NASA’s Planetary Protection Review Addresses Changing Reality of Space Exploration
NASA released a report with recommendations from the Planetary Protection Independent Review Board (PPIRB) the agency established in response to a recent National Academies of Sciences, Engineering, and Medicine report and a recommendation from the NASA Advisory Council.
With NASA, international, and commercial entities planning bold missions to explore our solar system and return samples to Earth, the context for planetary protection is rapidly changing. NASA established the PPIRB to conduct a thorough review of the agency’s policies.
Planetary protection establishes guidelines for missions to other solar system bodies so they are not harmfully contaminated for scientific purposes by Earth biology, and Earth, in turn, is protected from harmful contamination from space.
The board’s report assesses a rapidly changing environment where more samples from other solar system bodies will be returned to Earth. Commercial and international entities are discussing new kinds of solar system missions, and NASA’s Artemis program is planning human missions to the Moon and eventually to Mars.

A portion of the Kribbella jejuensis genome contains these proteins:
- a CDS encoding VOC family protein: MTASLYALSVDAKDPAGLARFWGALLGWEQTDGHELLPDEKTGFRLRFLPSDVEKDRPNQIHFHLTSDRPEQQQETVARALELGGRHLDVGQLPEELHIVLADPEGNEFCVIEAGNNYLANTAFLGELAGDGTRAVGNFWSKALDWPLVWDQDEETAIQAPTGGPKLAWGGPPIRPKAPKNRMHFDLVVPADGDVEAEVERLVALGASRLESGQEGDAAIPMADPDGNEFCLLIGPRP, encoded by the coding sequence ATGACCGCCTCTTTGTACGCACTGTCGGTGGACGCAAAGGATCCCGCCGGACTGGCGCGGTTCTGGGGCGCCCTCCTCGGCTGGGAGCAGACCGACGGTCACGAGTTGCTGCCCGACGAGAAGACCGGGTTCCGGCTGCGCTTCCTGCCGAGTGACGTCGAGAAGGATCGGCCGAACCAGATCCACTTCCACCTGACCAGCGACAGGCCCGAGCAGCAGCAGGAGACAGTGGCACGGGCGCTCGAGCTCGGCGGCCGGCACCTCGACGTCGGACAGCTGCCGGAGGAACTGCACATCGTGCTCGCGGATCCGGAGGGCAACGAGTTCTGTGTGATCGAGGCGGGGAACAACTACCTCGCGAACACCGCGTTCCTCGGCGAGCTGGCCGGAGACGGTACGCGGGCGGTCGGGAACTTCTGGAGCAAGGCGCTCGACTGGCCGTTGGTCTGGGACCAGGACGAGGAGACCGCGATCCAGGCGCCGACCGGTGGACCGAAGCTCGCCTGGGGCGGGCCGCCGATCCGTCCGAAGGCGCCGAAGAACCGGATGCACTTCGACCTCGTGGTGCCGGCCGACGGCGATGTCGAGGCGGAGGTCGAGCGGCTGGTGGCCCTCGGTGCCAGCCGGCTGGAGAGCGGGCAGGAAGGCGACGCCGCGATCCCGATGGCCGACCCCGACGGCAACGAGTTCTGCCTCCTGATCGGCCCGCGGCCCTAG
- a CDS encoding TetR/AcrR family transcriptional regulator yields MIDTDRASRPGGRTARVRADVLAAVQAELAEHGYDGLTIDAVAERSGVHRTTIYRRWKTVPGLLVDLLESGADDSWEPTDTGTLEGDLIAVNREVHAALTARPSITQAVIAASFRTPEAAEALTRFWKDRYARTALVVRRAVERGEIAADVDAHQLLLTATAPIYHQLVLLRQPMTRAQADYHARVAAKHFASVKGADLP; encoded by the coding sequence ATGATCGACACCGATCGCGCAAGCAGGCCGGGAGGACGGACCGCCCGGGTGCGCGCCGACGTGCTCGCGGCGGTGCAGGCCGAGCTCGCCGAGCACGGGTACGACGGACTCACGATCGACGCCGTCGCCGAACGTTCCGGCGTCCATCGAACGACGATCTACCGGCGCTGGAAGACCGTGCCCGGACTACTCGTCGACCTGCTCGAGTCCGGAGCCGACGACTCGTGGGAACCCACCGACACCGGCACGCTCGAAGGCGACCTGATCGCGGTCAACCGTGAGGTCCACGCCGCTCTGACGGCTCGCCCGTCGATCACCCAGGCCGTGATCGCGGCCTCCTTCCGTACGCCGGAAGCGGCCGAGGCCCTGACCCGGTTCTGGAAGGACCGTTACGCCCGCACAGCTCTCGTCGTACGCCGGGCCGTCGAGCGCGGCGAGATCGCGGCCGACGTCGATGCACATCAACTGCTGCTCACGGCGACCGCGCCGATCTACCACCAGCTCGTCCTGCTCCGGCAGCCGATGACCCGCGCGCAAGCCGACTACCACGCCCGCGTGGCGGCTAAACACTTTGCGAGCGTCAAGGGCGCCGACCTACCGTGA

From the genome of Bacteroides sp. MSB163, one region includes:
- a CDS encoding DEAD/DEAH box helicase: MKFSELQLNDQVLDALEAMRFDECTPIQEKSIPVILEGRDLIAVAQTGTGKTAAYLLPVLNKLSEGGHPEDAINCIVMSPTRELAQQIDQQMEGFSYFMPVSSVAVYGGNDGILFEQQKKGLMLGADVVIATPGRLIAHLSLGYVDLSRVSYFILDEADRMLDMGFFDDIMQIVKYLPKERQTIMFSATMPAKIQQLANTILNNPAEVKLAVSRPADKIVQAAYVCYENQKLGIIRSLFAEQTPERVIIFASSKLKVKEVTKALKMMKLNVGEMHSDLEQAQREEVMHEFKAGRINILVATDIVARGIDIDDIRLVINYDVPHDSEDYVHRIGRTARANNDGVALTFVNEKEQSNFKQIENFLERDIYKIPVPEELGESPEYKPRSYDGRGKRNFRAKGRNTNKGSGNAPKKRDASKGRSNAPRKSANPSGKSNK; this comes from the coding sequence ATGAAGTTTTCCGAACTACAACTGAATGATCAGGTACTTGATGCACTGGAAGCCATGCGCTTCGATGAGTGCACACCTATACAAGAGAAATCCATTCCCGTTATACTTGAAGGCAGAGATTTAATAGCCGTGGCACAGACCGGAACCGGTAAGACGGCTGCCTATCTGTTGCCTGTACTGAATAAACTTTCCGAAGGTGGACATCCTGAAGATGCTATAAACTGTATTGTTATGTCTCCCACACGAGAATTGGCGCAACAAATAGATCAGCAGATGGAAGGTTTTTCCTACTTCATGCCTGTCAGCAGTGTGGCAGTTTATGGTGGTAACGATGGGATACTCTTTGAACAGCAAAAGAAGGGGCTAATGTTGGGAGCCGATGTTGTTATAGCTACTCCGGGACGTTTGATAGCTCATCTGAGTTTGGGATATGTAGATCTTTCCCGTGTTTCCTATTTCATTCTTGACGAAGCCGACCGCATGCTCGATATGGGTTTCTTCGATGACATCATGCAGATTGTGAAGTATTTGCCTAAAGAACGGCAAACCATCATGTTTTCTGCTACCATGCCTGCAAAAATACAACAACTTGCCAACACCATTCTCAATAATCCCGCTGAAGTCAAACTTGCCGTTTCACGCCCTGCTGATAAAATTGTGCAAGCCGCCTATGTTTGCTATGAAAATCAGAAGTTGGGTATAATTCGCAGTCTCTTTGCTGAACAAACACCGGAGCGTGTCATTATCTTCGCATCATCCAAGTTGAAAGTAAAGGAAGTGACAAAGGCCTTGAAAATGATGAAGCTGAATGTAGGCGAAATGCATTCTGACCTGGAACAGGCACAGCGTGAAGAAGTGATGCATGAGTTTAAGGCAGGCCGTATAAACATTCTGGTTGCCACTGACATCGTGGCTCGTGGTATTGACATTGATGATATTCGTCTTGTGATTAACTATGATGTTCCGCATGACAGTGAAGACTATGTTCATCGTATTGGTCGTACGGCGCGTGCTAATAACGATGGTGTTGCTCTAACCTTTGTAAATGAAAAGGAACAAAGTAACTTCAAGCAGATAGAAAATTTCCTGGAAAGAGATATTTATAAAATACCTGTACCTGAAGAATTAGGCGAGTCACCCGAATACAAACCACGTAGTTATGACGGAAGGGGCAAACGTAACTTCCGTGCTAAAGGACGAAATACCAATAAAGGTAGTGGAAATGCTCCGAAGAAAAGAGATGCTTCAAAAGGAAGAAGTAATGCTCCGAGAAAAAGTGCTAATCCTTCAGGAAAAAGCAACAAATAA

The report discusses 34 findings and 43 recommendations from the PPIRB, which was chaired by planetary scientist Alan Stern of the Southwest Research Institute to address future NASA missions and proposed missions by other nations and the private sector that include Mars sample return, robotic missions to other bodies, eventual human missions to Mars, and the exploration of ocean worlds in the outer solar system.
NASA plans to begin a dialogue about recommendation from the PPIRB report with stakeholders and international and commercial partners to help build a new chapter for conducting planetary missions and planetary protection policies and procedures.
For more information about planetary protection, visit: https://sma.nasa.gov/sma-disciplines/planetary-protection.